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Sarcoma. 1997;1(3-4):167-74.

The geometric osteotomy: joint preservation in juxta-articular surface bone neoplasms.

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University Musculoskeletal Oncology Unit Mount Sinai Hospital 600 University Avenue Suite 476 Toronto M5G 1X5 Canada.



To present the oncologic and functional results of a consecutive series of patients treated by geometric osteotomy and allograft reconstruction for juxta-articular surface bone neoplasms.


Twelve consecutive patients (mean age 28 years) underwent excision of benign aggressive or malignant juxta-articular surface bone neoplasms. In each case, only part of the circumference of the bone was excised, and the joint surface was preserved and kept in continuity with the remainder of the bone. The defects were filled with allograft or autograff, and internally fixed as appropriate.


Patients were eligible for the study if they had a histologically proven, primary tumour of bone adjacent to a joint such that the turnout could be completely excised with a partial cortical resection and preservation of the joint. The database at the University Musculoskeletal Oncology Unit was used to identify all cases. Patient demographics and oncologic results were recorded. Functional assessment was performed using the Musculoskeletal Tumor Society rating scale and the Toronto Extremity Salvage Score.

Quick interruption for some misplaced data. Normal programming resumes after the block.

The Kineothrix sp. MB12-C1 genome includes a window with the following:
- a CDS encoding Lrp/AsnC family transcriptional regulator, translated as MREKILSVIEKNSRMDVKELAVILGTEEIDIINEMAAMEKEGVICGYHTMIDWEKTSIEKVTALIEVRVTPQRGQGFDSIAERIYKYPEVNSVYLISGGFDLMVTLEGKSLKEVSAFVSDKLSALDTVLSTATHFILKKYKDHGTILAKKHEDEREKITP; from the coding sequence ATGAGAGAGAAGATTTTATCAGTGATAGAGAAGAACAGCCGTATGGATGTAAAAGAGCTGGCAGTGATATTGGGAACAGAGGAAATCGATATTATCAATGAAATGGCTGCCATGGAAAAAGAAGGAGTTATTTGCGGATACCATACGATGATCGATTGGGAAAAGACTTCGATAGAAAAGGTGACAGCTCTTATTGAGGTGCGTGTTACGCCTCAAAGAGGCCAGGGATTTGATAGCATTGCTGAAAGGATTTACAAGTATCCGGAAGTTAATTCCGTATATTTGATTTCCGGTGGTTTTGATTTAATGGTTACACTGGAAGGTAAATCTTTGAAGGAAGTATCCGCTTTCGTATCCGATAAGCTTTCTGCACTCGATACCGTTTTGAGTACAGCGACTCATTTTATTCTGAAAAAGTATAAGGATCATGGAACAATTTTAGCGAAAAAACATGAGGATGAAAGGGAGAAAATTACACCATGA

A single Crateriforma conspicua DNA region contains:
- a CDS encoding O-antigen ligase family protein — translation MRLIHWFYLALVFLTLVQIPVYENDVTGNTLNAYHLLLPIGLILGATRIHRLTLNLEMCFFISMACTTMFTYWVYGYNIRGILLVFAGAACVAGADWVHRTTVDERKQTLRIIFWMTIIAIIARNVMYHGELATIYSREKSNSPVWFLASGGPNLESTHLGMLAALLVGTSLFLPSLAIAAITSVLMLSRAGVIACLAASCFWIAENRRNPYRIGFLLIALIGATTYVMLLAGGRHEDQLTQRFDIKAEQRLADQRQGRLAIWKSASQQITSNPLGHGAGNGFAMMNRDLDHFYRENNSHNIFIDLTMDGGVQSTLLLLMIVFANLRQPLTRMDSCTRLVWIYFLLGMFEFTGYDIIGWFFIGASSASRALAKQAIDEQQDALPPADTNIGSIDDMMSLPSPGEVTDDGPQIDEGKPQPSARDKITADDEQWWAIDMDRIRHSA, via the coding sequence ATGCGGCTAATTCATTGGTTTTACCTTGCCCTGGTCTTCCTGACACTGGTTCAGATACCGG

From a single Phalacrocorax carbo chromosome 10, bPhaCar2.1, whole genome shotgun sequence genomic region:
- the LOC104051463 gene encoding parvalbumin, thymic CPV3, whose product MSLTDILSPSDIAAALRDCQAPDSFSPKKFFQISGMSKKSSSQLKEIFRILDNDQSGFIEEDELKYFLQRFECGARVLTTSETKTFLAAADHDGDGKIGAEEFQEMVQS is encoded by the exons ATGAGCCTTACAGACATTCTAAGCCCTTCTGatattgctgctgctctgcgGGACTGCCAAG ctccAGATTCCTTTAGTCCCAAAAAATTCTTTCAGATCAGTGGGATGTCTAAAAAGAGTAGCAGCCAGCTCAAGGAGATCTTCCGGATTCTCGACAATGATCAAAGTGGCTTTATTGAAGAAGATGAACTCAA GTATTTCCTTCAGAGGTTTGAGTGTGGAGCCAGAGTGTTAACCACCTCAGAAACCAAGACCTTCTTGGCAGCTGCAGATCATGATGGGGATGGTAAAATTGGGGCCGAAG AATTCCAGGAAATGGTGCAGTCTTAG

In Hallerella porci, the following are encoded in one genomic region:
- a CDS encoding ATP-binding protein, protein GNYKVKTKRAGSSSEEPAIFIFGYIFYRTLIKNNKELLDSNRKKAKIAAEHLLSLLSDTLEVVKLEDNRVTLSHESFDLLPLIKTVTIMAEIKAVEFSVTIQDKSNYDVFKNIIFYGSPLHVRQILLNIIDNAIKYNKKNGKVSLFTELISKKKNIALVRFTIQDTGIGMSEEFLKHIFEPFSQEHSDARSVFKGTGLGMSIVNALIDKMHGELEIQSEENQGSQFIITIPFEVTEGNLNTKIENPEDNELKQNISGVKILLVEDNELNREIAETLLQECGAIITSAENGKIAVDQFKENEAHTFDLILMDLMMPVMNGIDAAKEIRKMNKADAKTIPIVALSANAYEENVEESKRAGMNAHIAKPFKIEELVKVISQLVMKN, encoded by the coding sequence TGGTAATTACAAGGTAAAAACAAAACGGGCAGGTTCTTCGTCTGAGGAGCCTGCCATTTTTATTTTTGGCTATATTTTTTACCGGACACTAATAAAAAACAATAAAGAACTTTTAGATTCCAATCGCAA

Nine tumours were about the knee and three were in the proximal humerus. Negative margins were achieved in all cases. No patient had metastatic disease at a mean follow-up of 56.5 months. There was one local recurrence and this was managed by conversion to a Van Nes rotationplasty. Functional results were excellent in the proximal humeral cases and in cases about the knee where the stabilizing ligaments were preserved. Cases with post-operative knee instability were less successful but none the less were well controlled with bracing.


This technique offers an alternative to joint excision and prosthetic replacement in a group of young patients.

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